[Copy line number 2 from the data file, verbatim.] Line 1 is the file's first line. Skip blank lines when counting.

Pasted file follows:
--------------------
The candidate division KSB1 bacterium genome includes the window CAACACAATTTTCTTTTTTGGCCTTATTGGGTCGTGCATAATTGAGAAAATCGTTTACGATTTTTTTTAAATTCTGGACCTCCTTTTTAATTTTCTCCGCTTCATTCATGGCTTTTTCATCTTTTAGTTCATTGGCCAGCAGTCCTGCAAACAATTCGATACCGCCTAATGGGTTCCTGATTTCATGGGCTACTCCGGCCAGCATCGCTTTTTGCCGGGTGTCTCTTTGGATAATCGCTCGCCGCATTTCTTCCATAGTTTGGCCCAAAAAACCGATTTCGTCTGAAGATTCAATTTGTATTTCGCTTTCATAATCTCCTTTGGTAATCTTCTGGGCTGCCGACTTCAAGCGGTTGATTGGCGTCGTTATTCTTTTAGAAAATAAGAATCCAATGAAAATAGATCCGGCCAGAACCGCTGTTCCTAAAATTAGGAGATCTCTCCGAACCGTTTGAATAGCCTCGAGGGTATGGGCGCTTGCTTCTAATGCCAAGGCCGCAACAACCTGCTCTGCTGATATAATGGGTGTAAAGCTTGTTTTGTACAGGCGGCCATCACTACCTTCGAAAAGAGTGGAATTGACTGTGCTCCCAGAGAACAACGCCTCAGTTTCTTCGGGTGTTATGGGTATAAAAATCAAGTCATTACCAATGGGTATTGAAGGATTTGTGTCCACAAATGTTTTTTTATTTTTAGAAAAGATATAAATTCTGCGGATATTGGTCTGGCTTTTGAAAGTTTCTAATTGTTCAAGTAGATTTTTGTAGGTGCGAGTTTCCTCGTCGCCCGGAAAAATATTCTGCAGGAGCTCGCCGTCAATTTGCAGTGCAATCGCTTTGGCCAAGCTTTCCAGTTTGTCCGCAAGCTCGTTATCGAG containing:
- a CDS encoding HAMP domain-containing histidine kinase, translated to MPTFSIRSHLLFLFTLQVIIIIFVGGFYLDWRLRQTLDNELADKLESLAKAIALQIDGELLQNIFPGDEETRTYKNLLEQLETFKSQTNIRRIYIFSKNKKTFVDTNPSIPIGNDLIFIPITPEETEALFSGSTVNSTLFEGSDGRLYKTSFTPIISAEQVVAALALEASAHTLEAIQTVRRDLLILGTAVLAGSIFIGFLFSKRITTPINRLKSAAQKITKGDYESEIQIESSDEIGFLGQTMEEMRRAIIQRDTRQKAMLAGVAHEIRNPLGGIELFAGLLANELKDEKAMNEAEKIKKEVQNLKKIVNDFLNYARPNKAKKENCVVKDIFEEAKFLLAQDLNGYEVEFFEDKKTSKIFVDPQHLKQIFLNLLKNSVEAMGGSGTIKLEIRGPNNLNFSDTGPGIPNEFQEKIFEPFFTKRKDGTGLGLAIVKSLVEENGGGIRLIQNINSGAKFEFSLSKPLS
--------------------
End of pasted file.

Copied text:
- a CDS encoding HAMP domain-containing histidine kinase, translated to MPTFSIRSHLLFLFTLQVIIIIFVGGFYLDWRLRQTLDNELADKLESLAKAIALQIDGELLQNIFPGDEETRTYKNLLEQLETFKSQTNIRRIYIFSKNKKTFVDTNPSIPIGNDLIFIPITPEETEALFSGSTVNSTLFEGSDGRLYKTSFTPIISAEQVVAALALEASAHTLEAIQTVRRDLLILGTAVLAGSIFIGFLFSKRITTPINRLKSAAQKITKGDYESEIQIESSDEIGFLGQTMEEMRRAIIQRDTRQKAMLAGVAHEIRNPLGGIELFAGLLANELKDEKAMNEAEKIKKEVQNLKKIVNDFLNYARPNKAKKENCVVKDIFEEAKFLLAQDLNGYEVEFFEDKKTSKIFVDPQHLKQIFLNLLKNSVEAMGGSGTIKLEIRGPNNLNFSDTGPGIPNEFQEKIFEPFFTKRKDGTGLGLAIVKSLVEENGGGIRLIQNINSGAKFEFSLSKPLS